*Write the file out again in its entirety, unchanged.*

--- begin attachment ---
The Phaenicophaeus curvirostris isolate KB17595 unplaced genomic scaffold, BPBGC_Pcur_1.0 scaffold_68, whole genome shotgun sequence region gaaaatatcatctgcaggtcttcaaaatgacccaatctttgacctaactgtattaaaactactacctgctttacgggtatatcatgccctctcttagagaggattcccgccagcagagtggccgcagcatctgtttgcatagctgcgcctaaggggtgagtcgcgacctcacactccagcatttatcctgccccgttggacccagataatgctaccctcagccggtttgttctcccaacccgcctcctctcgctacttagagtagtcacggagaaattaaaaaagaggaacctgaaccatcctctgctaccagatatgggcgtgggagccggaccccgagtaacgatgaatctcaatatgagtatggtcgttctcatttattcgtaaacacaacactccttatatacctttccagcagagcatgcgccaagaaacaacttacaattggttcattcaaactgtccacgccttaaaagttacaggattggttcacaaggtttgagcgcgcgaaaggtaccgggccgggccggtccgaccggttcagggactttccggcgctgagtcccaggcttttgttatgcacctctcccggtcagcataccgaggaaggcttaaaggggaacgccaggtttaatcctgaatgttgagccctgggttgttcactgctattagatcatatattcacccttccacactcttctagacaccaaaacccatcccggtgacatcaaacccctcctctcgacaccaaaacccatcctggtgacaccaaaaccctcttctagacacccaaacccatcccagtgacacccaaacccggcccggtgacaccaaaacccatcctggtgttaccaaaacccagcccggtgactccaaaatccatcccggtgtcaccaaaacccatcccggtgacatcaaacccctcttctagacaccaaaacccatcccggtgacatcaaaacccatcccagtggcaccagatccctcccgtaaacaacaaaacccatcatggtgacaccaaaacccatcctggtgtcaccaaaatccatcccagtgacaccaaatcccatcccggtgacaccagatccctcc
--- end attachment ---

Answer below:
The Phaenicophaeus curvirostris isolate KB17595 unplaced genomic scaffold, BPBGC_Pcur_1.0 scaffold_68, whole genome shotgun sequence region gaaaatatcatctgcaggtcttcaaaatgacccaatctttgacctaactgtattaaaactactacctgctttacgggtatatcatgccctctcttagagaggattcccgccagcagagtggccgcagcatctgtttgcatagctgcgcctaaggggtgagtcgcgacctcacactccagcatttatcctgccccgttggacccagataatgctaccctcagccggtttgttctcccaacccgcctcctctcgctacttagagtagtcacggagaaattaaaaaagaggaacctgaaccatcctctgctaccagatatgggcgtgggagccggaccccgagtaacgatgaatctcaatatgagtatggtcgttctcatttattcgtaaacacaacactccttatatacctttccagcagagcatgcgccaagaaacaacttacaattggttcattcaaactgtccacgccttaaaagttacaggattggttcacaaggtttgagcgcgcgaaaggtaccgggccgggccggtccgaccggttcagggactttccggcgctgagtcccaggcttttgttatgcacctctcccggtcagcataccgaggaaggcttaaaggggaacgccaggtttaatcctgaatgttgagccctgggttgttcactgctattagatcatatattcacccttccacactcttctagacaccaaaacccatcccggtgacatcaaacccctcctctcgacaccaaaacccatcctggtgacaccaaaaccctcttctagacacccaaacccatcccagtgacacccaaacccggcccggtgacaccaaaacccatcctggtgttaccaaaacccagcccggtgactccaaaatccatcccggtgtcaccaaaacccatcccggtgacatcaaacccctcttctagacaccaaaacccatcccggtgacatcaaaacccatcccagtggcaccagatccctcccgtaaacaacaaaacccatcatggtgacaccaaaacccatcctggtgtcaccaaaatccatcccagtgacaccaaatcccatcccggtgacaccagatccctcc